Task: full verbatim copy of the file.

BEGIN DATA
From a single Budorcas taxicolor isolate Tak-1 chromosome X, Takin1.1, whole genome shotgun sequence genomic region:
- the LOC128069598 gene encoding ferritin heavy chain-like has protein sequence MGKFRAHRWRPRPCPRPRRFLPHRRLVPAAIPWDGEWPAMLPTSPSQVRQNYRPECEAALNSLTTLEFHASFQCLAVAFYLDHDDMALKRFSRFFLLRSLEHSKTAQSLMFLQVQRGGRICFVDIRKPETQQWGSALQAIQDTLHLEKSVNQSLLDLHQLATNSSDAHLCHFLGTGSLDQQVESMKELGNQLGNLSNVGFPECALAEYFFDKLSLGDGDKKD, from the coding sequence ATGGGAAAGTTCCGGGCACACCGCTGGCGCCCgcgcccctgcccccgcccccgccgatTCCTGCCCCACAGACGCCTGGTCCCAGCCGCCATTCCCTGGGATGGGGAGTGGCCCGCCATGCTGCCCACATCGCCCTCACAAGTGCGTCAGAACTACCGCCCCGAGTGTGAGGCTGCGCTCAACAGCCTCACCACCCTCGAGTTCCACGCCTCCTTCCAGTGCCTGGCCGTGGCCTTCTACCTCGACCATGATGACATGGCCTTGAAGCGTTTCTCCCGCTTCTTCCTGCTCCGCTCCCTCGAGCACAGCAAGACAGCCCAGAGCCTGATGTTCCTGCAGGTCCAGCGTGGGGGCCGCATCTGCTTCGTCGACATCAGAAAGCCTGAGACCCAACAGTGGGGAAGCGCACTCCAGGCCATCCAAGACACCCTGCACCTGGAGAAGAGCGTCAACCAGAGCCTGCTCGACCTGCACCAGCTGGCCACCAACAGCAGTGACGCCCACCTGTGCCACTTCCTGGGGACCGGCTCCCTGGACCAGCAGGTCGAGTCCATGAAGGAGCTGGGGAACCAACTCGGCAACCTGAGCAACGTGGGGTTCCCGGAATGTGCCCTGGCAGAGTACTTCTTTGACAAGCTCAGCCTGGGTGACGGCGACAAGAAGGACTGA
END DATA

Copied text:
From a single Budorcas taxicolor isolate Tak-1 chromosome X, Takin1.1, whole genome shotgun sequence genomic region:
- the LOC128069598 gene encoding ferritin heavy chain-like has protein sequence MGKFRAHRWRPRPCPRPRRFLPHRRLVPAAIPWDGEWPAMLPTSPSQVRQNYRPECEAALNSLTTLEFHASFQCLAVAFYLDHDDMALKRFSRFFLLRSLEHSKTAQSLMFLQVQRGGRICFVDIRKPETQQWGSALQAIQDTLHLEKSVNQSLLDLHQLATNSSDAHLCHFLGTGSLDQQVESMKELGNQLGNLSNVGFPECALAEYFFDKLSLGDGDKKD, from the coding sequence ATGGGAAAGTTCCGGGCACACCGCTGGCGCCCgcgcccctgcccccgcccccgccgatTCCTGCCCCACAGACGCCTGGTCCCAGCCGCCATTCCCTGGGATGGGGAGTGGCCCGCCATGCTGCCCACATCGCCCTCACAAGTGCGTCAGAACTACCGCCCCGAGTGTGAGGCTGCGCTCAACAGCCTCACCACCCTCGAGTTCCACGCCTCCTTCCAGTGCCTGGCCGTGGCCTTCTACCTCGACCATGATGACATGGCCTTGAAGCGTTTCTCCCGCTTCTTCCTGCTCCGCTCCCTCGAGCACAGCAAGACAGCCCAGAGCCTGATGTTCCTGCAGGTCCAGCGTGGGGGCCGCATCTGCTTCGTCGACATCAGAAAGCCTGAGACCCAACAGTGGGGAAGCGCACTCCAGGCCATCCAAGACACCCTGCACCTGGAGAAGAGCGTCAACCAGAGCCTGCTCGACCTGCACCAGCTGGCCACCAACAGCAGTGACGCCCACCTGTGCCACTTCCTGGGGACCGGCTCCCTGGACCAGCAGGTCGAGTCCATGAAGGAGCTGGGGAACCAACTCGGCAACCTGAGCAACGTGGGGTTCCCGGAATGTGCCCTGGCAGAGTACTTCTTTGACAAGCTCAGCCTGGGTGACGGCGACAAGAAGGACTGA